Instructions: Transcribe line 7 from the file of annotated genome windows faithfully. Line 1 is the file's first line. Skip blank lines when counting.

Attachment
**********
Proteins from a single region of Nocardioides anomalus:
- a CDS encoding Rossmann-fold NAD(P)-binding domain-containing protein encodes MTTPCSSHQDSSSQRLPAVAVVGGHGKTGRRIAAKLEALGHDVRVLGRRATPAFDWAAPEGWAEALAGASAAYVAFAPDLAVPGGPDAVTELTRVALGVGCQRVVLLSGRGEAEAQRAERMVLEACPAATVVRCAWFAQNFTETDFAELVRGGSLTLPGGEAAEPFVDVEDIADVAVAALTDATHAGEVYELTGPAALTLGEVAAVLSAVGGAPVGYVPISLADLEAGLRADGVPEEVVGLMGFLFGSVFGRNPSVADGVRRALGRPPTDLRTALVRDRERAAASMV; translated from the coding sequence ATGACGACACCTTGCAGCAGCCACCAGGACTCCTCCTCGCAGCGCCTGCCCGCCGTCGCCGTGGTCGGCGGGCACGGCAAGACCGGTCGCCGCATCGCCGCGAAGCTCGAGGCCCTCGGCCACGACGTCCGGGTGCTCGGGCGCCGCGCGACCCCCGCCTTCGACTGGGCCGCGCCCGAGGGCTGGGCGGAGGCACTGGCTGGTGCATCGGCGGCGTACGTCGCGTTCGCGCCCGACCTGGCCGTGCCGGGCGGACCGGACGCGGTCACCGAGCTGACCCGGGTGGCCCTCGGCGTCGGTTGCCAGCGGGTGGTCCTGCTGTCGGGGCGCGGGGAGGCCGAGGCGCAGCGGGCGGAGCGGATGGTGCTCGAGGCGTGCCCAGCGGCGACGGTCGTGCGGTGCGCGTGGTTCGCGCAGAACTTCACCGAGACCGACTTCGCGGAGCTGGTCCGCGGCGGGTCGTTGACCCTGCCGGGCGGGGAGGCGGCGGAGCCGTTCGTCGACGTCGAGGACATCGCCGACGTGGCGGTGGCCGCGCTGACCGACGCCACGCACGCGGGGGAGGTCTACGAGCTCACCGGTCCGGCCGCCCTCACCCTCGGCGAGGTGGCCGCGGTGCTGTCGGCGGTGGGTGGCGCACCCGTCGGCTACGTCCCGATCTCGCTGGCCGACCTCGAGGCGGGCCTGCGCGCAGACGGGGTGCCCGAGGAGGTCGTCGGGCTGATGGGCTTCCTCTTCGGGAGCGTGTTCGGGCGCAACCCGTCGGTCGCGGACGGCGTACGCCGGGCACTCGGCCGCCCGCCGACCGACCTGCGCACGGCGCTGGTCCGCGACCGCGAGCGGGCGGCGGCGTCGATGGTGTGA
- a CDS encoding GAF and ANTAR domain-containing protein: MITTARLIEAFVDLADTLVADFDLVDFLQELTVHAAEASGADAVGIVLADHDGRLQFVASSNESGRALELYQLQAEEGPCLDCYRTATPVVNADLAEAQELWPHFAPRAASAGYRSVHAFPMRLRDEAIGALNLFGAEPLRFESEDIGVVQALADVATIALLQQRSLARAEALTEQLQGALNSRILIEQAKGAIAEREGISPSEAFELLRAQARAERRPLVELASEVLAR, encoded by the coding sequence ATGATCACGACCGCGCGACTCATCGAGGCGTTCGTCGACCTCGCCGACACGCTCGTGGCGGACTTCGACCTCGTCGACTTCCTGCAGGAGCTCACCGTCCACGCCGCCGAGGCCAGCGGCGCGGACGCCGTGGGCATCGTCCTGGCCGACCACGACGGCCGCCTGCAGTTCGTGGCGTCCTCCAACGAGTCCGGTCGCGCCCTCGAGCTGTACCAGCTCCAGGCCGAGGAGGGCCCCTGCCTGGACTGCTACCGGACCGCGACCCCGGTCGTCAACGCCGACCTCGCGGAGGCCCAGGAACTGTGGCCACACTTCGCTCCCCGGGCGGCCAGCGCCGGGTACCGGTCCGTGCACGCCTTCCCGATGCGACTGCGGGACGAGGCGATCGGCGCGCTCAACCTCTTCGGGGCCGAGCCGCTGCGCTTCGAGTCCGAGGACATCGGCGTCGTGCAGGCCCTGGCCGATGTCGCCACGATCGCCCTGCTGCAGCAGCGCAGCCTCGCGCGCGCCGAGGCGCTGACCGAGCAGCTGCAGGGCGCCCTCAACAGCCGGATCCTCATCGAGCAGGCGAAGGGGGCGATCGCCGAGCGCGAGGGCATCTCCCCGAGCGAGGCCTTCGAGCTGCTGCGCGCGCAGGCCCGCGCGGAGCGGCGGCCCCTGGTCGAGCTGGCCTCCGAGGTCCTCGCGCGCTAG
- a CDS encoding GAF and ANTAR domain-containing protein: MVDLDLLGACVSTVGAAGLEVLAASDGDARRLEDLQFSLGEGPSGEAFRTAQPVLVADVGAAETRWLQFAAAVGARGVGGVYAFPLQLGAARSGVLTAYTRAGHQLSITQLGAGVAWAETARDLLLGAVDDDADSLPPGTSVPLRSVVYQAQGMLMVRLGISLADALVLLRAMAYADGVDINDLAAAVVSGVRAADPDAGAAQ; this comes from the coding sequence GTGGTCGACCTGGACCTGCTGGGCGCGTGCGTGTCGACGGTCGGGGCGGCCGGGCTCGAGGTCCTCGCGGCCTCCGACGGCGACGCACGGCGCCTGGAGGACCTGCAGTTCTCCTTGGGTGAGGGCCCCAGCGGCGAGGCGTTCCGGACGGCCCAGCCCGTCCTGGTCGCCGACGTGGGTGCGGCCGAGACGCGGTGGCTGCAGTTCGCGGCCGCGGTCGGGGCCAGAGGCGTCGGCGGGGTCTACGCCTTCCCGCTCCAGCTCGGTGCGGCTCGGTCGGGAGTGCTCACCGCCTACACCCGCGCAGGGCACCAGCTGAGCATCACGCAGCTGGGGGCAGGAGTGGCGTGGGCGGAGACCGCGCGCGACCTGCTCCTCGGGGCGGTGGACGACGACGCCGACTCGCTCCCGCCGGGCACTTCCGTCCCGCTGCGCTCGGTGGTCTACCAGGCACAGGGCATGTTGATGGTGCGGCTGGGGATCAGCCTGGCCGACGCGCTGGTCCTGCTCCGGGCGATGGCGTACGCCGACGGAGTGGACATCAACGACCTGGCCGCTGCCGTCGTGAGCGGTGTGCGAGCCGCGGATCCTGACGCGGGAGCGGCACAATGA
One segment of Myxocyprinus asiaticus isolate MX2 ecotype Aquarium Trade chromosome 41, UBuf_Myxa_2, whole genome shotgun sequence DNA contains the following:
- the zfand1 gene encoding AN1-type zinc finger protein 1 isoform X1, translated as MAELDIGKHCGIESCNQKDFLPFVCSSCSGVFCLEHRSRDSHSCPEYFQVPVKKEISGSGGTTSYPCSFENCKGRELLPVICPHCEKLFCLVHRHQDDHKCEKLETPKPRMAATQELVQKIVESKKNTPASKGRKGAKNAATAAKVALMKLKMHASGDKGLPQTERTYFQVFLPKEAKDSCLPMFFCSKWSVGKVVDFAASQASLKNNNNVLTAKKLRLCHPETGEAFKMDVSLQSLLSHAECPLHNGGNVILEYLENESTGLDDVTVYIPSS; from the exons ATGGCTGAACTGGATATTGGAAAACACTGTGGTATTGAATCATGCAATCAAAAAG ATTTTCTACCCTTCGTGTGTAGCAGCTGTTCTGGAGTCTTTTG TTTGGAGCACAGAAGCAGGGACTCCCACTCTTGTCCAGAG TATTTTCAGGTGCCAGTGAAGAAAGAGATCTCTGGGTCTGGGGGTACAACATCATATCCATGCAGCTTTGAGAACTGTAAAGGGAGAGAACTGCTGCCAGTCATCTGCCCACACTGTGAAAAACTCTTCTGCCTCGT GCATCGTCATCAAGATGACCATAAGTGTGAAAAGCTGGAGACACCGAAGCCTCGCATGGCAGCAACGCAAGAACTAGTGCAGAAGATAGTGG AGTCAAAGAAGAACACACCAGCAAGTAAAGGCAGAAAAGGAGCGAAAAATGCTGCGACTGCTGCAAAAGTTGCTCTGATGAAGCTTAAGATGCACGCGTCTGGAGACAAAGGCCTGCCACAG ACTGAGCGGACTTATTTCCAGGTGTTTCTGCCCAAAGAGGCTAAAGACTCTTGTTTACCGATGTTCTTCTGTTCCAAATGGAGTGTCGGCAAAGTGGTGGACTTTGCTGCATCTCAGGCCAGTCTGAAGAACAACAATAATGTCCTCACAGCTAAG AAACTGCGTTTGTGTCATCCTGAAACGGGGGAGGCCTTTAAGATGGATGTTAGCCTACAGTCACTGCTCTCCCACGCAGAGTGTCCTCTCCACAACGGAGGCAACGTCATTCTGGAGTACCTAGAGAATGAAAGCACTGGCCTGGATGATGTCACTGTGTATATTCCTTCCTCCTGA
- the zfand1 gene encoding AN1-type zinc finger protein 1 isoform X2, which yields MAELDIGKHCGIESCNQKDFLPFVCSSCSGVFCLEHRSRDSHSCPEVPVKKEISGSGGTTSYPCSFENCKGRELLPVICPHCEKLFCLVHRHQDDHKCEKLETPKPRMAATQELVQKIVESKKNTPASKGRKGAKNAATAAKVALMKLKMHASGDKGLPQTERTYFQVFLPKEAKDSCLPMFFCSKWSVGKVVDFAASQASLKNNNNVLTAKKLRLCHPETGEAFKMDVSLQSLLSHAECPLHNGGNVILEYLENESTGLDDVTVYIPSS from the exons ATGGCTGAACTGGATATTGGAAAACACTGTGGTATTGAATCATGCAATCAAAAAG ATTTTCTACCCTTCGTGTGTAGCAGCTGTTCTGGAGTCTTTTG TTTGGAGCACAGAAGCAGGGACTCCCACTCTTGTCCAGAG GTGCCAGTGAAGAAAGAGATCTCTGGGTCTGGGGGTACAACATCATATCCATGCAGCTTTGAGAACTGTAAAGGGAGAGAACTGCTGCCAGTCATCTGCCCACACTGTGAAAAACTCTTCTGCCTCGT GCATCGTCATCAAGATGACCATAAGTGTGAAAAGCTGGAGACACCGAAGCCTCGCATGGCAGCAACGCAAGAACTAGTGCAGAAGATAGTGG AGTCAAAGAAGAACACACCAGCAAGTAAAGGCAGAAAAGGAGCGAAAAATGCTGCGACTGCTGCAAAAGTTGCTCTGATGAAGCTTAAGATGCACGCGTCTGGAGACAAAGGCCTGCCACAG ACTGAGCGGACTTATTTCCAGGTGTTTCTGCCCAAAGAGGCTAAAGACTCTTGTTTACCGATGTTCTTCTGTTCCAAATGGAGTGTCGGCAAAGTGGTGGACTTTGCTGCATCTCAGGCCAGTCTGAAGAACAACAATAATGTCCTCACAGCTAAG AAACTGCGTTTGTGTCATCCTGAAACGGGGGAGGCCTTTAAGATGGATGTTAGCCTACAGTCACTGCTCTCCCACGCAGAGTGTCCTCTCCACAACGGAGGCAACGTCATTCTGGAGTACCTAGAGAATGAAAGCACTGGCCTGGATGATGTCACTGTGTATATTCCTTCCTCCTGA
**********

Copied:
- the zfand1 gene encoding AN1-type zinc finger protein 1 isoform X2, which yields MAELDIGKHCGIESCNQKDFLPFVCSSCSGVFCLEHRSRDSHSCPEVPVKKEISGSGGTTSYPCSFENCKGRELLPVICPHCEKLFCLVHRHQDDHKCEKLETPKPRMAATQELVQKIVESKKNTPASKGRKGAKNAATAAKVALMKLKMHASGDKGLPQTERTYFQVFLPKEAKDSCLPMFFCSKWSVGKVVDFAASQASLKNNNNVLTAKKLRLCHPETGEAFKMDVSLQSLLSHAECPLHNGGNVILEYLENESTGLDDVTVYIPSS from the exons ATGGCTGAACTGGATATTGGAAAACACTGTGGTATTGAATCATGCAATCAAAAAG ATTTTCTACCCTTCGTGTGTAGCAGCTGTTCTGGAGTCTTTTG TTTGGAGCACAGAAGCAGGGACTCCCACTCTTGTCCAGAG GTGCCAGTGAAGAAAGAGATCTCTGGGTCTGGGGGTACAACATCATATCCATGCAGCTTTGAGAACTGTAAAGGGAGAGAACTGCTGCCAGTCATCTGCCCACACTGTGAAAAACTCTTCTGCCTCGT GCATCGTCATCAAGATGACCATAAGTGTGAAAAGCTGGAGACACCGAAGCCTCGCATGGCAGCAACGCAAGAACTAGTGCAGAAGATAGTGG AGTCAAAGAAGAACACACCAGCAAGTAAAGGCAGAAAAGGAGCGAAAAATGCTGCGACTGCTGCAAAAGTTGCTCTGATGAAGCTTAAGATGCACGCGTCTGGAGACAAAGGCCTGCCACAG ACTGAGCGGACTTATTTCCAGGTGTTTCTGCCCAAAGAGGCTAAAGACTCTTGTTTACCGATGTTCTTCTGTTCCAAATGGAGTGTCGGCAAAGTGGTGGACTTTGCTGCATCTCAGGCCAGTCTGAAGAACAACAATAATGTCCTCACAGCTAAG AAACTGCGTTTGTGTCATCCTGAAACGGGGGAGGCCTTTAAGATGGATGTTAGCCTACAGTCACTGCTCTCCCACGCAGAGTGTCCTCTCCACAACGGAGGCAACGTCATTCTGGAGTACCTAGAGAATGAAAGCACTGGCCTGGATGATGTCACTGTGTATATTCCTTCCTCCTGA